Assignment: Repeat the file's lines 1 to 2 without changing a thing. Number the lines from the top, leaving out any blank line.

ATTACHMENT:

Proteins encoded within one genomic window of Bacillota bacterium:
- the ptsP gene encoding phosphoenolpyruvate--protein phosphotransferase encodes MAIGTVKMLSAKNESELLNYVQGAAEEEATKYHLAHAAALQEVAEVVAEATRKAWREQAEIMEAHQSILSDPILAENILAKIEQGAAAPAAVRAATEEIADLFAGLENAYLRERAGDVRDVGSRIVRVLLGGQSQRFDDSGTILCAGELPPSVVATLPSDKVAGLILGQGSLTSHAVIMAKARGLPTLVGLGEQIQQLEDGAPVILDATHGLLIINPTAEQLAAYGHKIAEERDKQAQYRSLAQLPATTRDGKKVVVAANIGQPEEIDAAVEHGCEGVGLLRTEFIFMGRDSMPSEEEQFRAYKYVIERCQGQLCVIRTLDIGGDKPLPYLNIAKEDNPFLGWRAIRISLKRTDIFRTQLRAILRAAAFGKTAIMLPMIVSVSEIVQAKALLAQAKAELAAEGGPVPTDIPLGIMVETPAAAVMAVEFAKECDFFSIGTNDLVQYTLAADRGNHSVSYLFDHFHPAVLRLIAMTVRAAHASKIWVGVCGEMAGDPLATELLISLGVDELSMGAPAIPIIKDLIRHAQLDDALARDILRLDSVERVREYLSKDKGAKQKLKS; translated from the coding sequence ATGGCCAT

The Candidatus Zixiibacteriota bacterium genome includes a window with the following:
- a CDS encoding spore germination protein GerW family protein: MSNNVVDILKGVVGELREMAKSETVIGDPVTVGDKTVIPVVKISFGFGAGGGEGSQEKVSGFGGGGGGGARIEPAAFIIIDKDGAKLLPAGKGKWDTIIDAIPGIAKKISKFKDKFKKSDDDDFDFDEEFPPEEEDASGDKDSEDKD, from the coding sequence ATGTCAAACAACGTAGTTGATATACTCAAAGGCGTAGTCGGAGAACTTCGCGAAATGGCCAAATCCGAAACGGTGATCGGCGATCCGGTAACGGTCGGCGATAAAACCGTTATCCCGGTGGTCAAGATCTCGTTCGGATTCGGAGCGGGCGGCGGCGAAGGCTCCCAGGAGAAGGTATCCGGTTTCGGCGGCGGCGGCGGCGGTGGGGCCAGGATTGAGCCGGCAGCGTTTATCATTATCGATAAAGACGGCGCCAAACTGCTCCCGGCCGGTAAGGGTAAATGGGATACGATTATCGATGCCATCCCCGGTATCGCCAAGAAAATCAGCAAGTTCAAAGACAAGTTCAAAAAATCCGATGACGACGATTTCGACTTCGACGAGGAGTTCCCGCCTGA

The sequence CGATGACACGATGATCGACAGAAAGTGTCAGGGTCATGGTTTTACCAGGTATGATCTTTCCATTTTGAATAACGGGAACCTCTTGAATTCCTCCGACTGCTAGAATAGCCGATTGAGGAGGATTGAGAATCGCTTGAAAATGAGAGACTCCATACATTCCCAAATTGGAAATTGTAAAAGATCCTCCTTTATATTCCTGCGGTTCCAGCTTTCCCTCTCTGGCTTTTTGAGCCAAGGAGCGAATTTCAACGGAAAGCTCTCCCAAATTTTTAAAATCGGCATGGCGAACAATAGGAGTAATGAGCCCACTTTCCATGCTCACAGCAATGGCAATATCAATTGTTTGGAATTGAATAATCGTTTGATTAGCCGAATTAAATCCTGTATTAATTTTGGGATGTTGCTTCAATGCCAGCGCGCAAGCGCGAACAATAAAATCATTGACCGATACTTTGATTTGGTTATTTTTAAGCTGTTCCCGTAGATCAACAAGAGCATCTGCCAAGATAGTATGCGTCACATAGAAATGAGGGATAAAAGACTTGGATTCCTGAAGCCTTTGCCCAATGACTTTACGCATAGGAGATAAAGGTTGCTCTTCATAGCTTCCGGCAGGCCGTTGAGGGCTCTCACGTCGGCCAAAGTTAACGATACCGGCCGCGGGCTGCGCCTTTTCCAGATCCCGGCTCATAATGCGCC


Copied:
Proteins encoded within one genomic window of Bacillota bacterium:
- the ptsP gene encoding phosphoenolpyruvate--protein phosphotransferase encodes MAIGTVKMLSAKNESELLNYVQGAAEEEATKYHLAHAAALQEVAEVVAEATRKAWREQAEIMEAHQSILSDPILAENILAKIEQGAAAPAAVRAATEEIADLFAGLENAYLRERAGDVRDVGSRIVRVLLGGQSQRFDDSGTILCAGELPPSVVATLPSDKVAGLILGQGSLTSHAVIMAKARGLPTLVGLGEQIQQLEDGAPVILDATHGLLIINPTAEQLAAYGHKIAEERDKQAQYRSLAQLPATTRDGKKVVVAANIGQPEEIDAAVEHGCEGVGLLRTEFIFMGRDSMPSEEEQFRAYKYVIERCQGQLCVIRTLDIGGDKPLPYLNIAKEDNPFLGWRAIRISLKRTDIFRTQLRAILRAAAFGKTAIMLPMIVSVSEIVQAKALLAQAKAELAAEGGPVPTDIPLGIMVETPAAAVMAVEFAKECDFFSIGTNDLVQYTLAADRGNHSVSYLFDHFHPAVLRLIAMTVRAAHASKIWVGVCGEMAGDPLATELLISLGVDELSMGAPAIPIIKDLIRHAQLDDALARDILRLDSVERVREYLSKDKGAKQKLKS; translated from the coding sequence ATGGCCAT